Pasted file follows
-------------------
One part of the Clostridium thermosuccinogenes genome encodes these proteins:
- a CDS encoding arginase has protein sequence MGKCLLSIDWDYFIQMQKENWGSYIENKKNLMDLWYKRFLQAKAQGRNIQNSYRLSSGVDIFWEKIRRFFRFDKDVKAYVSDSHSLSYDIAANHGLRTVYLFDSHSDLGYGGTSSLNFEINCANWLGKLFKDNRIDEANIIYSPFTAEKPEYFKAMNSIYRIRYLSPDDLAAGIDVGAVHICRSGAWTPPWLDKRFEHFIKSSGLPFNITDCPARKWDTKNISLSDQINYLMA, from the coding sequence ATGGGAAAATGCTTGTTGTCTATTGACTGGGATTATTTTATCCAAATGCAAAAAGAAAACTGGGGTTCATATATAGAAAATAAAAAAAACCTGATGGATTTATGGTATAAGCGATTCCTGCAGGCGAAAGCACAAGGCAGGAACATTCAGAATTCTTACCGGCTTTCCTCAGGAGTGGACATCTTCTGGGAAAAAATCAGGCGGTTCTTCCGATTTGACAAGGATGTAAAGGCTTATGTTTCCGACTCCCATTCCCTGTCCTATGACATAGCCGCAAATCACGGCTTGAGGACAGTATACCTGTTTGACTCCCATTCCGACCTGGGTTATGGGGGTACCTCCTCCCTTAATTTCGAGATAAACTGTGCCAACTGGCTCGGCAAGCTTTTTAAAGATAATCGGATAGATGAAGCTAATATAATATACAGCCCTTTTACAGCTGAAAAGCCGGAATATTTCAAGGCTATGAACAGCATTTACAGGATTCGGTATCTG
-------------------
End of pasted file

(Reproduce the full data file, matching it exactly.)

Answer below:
One part of the Clostridium thermosuccinogenes genome encodes these proteins:
- a CDS encoding arginase has protein sequence MGKCLLSIDWDYFIQMQKENWGSYIENKKNLMDLWYKRFLQAKAQGRNIQNSYRLSSGVDIFWEKIRRFFRFDKDVKAYVSDSHSLSYDIAANHGLRTVYLFDSHSDLGYGGTSSLNFEINCANWLGKLFKDNRIDEANIIYSPFTAEKPEYFKAMNSIYRIRYLSPDDLAAGIDVGAVHICRSGAWTPPWLDKRFEHFIKSSGLPFNITDCPARKWDTKNISLSDQINYLMA, from the coding sequence ATGGGAAAATGCTTGTTGTCTATTGACTGGGATTATTTTATCCAAATGCAAAAAGAAAACTGGGGTTCATATATAGAAAATAAAAAAAACCTGATGGATTTATGGTATAAGCGATTCCTGCAGGCGAAAGCACAAGGCAGGAACATTCAGAATTCTTACCGGCTTTCCTCAGGAGTGGACATCTTCTGGGAAAAAATCAGGCGGTTCTTCCGATTTGACAAGGATGTAAAGGCTTATGTTTCCGACTCCCATTCCCTGTCCTATGACATAGCCGCAAATCACGGCTTGAGGACAGTATACCTGTTTGACTCCCATTCCGACCTGGGTTATGGGGGTACCTCCTCCCTTAATTTCGAGATAAACTGTGCCAACTGGCTCGGCAAGCTTTTTAAAGATAATCGGATAGATGAAGCTAATATAATATACAGCCCTTTTACAGCTGAAAAGCCGGAATATTTCAAGGCTATGAACAGCATTTACAGGATTCGGTATCTG